One could have a very tiny, microscopic vantage point and a very narrow idea of what to look for and how to look for it, and with the best instrument designed around those limits produce a ton of “data” which, in the end, may prove, in a sort of circular logic - nothing more than that our observation instruments work because they obtain what we designed them to obtain, from our limitations of knowledge and perspective/vantage point and using the huge theories we have built with those limitations.

I truly believe that whenever we are finally “star travelers” that many of our theories and assumptions about the universe, its age, how creation continues and many other things will be blown away by knowledge gained in getting to the stars and what we actually find there.

Much of astronomical science has less hard first hand facts and more theory than even the man-made global warming hoax.

I believe that ideas like “ripples in space-time” are due precisely to the limitations of such a microscopic perspective of our tiny vantage point and our limited real knowledge. I think it is more about how things we don’t fully understand appear to us, than how they actually are.


40 posted on 08/19/2009 8:23:58 PM PDT by Wuli
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To: Kay Ludlow

” ... other things, like gravity waves, travel a lot slower than the speed of light!”

Actually, gravity waves are today theorized to be associated to the propagation of massless elementary particles called gravitons. According to quantum field theory, all massless elementary particles, including the photon and graviton, propagate (in vacuum) at the same speed, about 3 times 10^8 meters per second. This is called the speed of light, although it is the (vacuum) propagation speed of any massless elementary particle, not just the photon. Through the wave-particle duality of quantum mechanics, this means that, in turn, the associated waves (electromagnetic waves in the case of the photon, and gravitational waves in the case of the graviton) also travel at the same speed, the speed of light.

(Although photons and gravitons are both massless and propagate at the same speed, there are important differences between them, the most significant being that photons are what are called spin-1 particles and gravitons are spin-2 particles, which turns out to ultimately provide the basis for why photons mediate electromagnetic interactions and gravitons mediate gravitational interactions.)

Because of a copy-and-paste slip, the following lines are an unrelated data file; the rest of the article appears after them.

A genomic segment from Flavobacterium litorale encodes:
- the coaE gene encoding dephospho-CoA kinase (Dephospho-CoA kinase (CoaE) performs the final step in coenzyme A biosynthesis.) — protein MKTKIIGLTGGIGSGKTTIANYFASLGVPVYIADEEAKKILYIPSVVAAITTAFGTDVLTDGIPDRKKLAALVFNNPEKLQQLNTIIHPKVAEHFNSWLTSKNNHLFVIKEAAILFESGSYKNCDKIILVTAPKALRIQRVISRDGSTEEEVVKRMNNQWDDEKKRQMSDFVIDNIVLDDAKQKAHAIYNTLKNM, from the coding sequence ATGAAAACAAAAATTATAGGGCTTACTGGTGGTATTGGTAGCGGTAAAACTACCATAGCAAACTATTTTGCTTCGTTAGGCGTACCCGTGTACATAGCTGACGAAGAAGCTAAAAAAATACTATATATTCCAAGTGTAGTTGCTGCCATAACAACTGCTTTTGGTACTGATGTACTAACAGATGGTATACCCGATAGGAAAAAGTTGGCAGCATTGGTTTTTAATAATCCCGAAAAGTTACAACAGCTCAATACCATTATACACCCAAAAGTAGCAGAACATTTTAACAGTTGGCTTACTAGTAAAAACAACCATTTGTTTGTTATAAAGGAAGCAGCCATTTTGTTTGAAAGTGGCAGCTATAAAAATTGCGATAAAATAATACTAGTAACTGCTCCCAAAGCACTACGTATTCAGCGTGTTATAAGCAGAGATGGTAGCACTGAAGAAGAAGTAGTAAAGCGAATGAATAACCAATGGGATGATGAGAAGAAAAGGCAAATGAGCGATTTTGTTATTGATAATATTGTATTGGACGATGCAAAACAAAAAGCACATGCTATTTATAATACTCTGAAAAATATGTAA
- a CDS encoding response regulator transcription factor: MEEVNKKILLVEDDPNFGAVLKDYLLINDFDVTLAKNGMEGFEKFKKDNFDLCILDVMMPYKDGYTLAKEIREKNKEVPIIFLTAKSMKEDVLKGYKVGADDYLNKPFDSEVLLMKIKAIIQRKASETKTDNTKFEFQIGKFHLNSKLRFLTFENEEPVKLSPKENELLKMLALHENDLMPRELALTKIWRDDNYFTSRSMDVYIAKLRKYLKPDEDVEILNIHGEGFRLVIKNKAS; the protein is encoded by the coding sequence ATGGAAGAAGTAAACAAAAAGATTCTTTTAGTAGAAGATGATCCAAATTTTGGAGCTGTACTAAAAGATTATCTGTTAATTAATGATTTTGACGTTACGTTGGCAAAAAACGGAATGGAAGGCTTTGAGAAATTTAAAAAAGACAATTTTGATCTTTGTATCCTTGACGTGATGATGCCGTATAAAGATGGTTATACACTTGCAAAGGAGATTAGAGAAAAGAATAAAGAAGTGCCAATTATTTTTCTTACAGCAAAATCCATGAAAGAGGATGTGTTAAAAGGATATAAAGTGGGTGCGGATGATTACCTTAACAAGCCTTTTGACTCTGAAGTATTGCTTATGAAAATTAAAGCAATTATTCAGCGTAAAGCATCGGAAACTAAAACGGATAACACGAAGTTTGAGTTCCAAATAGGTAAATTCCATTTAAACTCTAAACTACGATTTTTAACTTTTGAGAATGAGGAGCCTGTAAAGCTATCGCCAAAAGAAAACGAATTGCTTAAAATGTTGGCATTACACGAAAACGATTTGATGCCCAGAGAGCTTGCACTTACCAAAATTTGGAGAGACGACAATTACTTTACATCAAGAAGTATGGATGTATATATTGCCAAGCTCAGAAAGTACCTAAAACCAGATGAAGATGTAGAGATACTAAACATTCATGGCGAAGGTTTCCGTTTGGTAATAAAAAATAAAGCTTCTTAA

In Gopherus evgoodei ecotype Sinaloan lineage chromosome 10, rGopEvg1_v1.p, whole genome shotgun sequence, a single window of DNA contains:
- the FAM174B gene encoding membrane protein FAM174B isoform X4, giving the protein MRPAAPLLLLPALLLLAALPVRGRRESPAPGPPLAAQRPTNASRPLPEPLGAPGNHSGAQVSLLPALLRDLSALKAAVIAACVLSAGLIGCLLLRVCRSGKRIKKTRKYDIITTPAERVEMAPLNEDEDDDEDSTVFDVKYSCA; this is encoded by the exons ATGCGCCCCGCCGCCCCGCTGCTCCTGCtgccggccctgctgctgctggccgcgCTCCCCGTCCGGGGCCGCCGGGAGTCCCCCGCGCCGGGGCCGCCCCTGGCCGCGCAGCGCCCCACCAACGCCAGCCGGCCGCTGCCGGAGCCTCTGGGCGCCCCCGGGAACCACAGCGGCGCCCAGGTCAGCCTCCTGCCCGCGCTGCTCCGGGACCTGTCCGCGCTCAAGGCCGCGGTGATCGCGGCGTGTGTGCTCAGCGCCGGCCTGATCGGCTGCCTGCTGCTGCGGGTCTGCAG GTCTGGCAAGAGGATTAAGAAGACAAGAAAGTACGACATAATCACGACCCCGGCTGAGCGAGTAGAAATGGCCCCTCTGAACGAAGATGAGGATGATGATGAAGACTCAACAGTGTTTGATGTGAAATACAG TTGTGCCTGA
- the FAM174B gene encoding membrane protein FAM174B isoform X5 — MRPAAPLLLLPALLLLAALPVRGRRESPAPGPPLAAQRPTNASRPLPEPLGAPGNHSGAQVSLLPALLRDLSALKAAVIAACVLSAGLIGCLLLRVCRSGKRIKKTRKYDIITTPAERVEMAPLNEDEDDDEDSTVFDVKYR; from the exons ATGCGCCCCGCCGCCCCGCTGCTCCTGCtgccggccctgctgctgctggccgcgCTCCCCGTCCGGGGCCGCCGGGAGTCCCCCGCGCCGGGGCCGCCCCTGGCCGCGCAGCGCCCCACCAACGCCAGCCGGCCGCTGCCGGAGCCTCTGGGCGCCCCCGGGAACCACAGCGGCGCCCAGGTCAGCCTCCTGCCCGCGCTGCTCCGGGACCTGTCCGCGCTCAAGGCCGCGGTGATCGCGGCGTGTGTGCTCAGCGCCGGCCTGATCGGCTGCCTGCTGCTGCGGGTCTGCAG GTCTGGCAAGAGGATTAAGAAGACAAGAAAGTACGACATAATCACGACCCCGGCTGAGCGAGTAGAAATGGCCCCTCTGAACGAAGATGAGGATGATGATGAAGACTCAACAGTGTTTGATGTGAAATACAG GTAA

41 posted on 08/19/2009 8:30:13 PM PDT by leebee vmizrach
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To: r9etb

They just didn’t find the ether. Its there.

parsy, who just knows it.


42 posted on 08/19/2009 8:34:05 PM PDT by parsifal ("Where am I? How did I end up in this hospital room? What is my name?" Anonymous)
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To: Alamo-Girl; betty boop; SunkenCiv

pinging my favorite cosmologists...

I think I pinged y’all to a thread on the LIGO a while back.

http://www.freerepublic.com/focus/bloggers/2266921/posts?page=78
One of the testable predictions of Hatch’s theory is that LIGO, the Laser Interferometer Gravitational Wave Observatory, will fail to detect gravity waves. As of July 2007, this prediction stands.

http://www.freerepublic.com/focus/f-bloggers/2270920/posts
To: Alamo-Girl
Thanks, AG.
From what I can gather about this scientific controversy, one of the approaches that was supposed to settle it was the Laser Interferometer Gravitational Wave Observatory being used as a gravity wave detector. Has it found gravity waves? If not, would that indicate an upper bound of how energetic they would be?

Gravity wave detector all set
http://news.bbc.co.uk/2/hi/in_depth/sci_tech/2003/denver_2003/2774163.stm

The Suppression of Inconvenient Facts in Physics http://www.freerepublic.com/focus/f-bloggers/2266921/posts